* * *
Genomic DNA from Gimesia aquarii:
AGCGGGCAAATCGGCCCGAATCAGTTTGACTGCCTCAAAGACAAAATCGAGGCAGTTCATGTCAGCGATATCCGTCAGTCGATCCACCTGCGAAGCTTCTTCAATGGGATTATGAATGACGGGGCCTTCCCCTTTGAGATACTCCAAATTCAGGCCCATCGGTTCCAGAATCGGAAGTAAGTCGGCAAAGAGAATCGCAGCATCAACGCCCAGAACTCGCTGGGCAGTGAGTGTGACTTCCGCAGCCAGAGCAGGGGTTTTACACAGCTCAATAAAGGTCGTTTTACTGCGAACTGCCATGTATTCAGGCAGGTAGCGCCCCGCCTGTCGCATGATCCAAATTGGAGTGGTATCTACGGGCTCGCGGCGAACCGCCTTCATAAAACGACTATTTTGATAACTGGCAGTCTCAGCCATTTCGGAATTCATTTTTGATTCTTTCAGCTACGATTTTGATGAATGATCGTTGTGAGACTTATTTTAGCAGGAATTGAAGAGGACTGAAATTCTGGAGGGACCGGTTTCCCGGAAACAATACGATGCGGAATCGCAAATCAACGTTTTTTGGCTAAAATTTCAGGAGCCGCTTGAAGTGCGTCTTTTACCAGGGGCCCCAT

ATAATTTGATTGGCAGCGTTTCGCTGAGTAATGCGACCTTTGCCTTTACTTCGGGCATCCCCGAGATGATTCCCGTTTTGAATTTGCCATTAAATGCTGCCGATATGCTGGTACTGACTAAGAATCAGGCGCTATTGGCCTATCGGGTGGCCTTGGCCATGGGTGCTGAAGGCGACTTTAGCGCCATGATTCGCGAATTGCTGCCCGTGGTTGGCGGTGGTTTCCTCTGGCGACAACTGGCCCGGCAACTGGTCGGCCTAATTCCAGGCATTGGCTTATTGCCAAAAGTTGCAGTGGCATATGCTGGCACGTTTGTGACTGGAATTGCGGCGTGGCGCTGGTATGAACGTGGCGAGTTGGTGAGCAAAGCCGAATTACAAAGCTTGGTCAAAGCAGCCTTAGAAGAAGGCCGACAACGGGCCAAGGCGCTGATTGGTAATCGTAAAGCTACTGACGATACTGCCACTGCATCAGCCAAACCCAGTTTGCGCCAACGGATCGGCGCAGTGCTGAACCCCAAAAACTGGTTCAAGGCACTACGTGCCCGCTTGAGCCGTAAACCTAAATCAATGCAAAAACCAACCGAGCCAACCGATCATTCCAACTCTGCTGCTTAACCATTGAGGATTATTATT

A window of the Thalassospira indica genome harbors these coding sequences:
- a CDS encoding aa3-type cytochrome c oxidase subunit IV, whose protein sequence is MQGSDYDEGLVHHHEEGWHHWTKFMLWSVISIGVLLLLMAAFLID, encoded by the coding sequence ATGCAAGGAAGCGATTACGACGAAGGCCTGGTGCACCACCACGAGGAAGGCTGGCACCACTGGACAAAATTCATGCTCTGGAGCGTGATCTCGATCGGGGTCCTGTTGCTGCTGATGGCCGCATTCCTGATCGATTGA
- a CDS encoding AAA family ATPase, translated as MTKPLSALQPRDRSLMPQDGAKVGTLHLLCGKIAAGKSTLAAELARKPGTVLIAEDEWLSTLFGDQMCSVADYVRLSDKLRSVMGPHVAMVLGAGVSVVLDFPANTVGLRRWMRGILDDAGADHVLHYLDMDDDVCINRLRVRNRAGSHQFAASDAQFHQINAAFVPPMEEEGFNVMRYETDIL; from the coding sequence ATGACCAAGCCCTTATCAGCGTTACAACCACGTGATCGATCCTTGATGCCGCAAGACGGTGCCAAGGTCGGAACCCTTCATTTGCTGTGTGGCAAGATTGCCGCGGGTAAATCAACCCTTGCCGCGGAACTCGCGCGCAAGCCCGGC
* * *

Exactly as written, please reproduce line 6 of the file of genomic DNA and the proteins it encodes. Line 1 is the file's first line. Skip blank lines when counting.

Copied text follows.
- a CDS encoding AAA family ATPase, translated as MTKPLSALQPRDRSLMPQDGAKVGTLHLLCGKIAAGKSTLAAELARKPGTVLIAEDEWLSTLFGDQMCSVADYVRLSDKLRSVMGPHVAMVLGAGVSVVLDFPANTVGLRRWMRGILDDAGADHVLHYLDMDDDVCINRLRVRNRAGSHQFAASDAQFHQINAAFVPPMEEEGFNVMRYETDIL; from the coding sequence ATGACCAAGCCCTTATCAGCGTTACAACCACGTGATCGATCCTTGATGCCGCAAGACGGTGCCAAGGTCGGAACCCTTCATTTGCTGTGTGGCAAGATTGCCGCGGGTAAATCAACCCTTGCCGCGGAACTCGCGCGCAAGCCCGGC